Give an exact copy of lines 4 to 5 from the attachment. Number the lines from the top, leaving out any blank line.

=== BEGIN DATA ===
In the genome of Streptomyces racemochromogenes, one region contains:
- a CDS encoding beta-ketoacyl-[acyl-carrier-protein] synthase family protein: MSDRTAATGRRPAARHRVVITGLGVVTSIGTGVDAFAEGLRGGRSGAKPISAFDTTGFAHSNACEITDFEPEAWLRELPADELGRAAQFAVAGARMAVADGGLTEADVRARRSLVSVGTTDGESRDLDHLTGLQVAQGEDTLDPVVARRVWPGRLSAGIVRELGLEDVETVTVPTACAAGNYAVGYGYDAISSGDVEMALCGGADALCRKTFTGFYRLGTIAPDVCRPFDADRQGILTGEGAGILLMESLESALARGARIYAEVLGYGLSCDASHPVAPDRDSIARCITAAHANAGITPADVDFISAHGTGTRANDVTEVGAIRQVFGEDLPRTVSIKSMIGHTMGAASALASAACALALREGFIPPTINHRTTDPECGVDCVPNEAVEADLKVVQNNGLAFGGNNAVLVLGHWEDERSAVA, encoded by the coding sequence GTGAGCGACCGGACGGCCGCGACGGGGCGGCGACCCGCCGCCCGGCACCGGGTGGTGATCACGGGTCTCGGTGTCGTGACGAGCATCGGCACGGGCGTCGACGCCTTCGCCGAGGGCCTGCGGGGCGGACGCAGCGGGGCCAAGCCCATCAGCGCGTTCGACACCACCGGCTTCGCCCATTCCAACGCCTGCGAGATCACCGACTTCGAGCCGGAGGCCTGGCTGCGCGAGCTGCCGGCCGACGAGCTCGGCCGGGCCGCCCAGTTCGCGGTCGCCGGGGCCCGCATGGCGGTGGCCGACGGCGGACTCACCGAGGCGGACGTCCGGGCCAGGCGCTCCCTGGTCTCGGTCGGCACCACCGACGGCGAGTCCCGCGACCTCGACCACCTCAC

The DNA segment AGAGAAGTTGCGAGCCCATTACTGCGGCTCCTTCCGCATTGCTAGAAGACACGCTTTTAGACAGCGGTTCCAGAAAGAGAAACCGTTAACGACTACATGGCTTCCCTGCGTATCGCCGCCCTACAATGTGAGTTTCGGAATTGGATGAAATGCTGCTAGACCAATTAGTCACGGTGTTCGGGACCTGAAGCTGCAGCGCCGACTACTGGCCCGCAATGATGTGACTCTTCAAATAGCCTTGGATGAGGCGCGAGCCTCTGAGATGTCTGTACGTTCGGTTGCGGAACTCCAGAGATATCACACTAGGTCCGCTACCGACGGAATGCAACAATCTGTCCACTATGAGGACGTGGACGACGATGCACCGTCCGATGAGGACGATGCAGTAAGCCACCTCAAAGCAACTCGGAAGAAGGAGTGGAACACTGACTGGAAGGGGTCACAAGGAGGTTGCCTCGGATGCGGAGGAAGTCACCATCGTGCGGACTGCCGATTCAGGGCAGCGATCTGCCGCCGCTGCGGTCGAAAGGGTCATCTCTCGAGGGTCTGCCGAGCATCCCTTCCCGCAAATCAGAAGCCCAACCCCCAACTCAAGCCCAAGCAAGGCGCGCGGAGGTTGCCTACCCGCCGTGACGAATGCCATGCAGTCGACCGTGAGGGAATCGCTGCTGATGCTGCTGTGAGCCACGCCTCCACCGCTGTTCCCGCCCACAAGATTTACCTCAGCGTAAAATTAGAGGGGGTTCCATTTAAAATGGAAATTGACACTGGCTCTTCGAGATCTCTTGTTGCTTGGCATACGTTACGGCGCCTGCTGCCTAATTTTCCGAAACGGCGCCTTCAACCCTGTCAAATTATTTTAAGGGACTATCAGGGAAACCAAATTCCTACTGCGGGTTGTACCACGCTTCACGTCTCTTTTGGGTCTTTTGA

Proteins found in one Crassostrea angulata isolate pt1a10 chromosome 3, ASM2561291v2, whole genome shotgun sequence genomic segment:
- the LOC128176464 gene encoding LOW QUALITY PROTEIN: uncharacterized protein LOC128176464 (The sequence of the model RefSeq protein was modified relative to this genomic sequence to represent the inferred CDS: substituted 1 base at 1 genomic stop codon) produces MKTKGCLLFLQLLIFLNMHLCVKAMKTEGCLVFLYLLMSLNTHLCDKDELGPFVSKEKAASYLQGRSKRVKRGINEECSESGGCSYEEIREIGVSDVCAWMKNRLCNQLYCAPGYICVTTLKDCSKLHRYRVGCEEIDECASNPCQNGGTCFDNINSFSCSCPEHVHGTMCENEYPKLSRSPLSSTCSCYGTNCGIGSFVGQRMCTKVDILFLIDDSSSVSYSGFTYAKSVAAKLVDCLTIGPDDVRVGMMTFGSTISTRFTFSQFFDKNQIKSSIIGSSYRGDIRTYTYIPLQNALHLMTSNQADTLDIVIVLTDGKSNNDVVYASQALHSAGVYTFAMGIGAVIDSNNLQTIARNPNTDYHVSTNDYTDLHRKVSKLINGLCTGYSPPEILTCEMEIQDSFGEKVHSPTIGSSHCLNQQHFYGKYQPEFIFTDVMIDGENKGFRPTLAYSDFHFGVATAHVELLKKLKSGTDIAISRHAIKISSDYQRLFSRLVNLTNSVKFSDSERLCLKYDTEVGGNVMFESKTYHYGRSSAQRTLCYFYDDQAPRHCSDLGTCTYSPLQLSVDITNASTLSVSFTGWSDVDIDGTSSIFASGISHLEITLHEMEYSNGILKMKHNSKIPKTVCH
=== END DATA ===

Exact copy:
Proteins found in one Crassostrea angulata isolate pt1a10 chromosome 3, ASM2561291v2, whole genome shotgun sequence genomic segment:
- the LOC128176464 gene encoding LOW QUALITY PROTEIN: uncharacterized protein LOC128176464 (The sequence of the model RefSeq protein was modified relative to this genomic sequence to represent the inferred CDS: substituted 1 base at 1 genomic stop codon) produces MKTKGCLLFLQLLIFLNMHLCVKAMKTEGCLVFLYLLMSLNTHLCDKDELGPFVSKEKAASYLQGRSKRVKRGINEECSESGGCSYEEIREIGVSDVCAWMKNRLCNQLYCAPGYICVTTLKDCSKLHRYRVGCEEIDECASNPCQNGGTCFDNINSFSCSCPEHVHGTMCENEYPKLSRSPLSSTCSCYGTNCGIGSFVGQRMCTKVDILFLIDDSSSVSYSGFTYAKSVAAKLVDCLTIGPDDVRVGMMTFGSTISTRFTFSQFFDKNQIKSSIIGSSYRGDIRTYTYIPLQNALHLMTSNQADTLDIVIVLTDGKSNNDVVYASQALHSAGVYTFAMGIGAVIDSNNLQTIARNPNTDYHVSTNDYTDLHRKVSKLINGLCTGYSPPEILTCEMEIQDSFGEKVHSPTIGSSHCLNQQHFYGKYQPEFIFTDVMIDGENKGFRPTLAYSDFHFGVATAHVELLKKLKSGTDIAISRHAIKISSDYQRLFSRLVNLTNSVKFSDSERLCLKYDTEVGGNVMFESKTYHYGRSSAQRTLCYFYDDQAPRHCSDLGTCTYSPLQLSVDITNASTLSVSFTGWSDVDIDGTSSIFASGISHLEITLHEMEYSNGILKMKHNSKIPKTVCH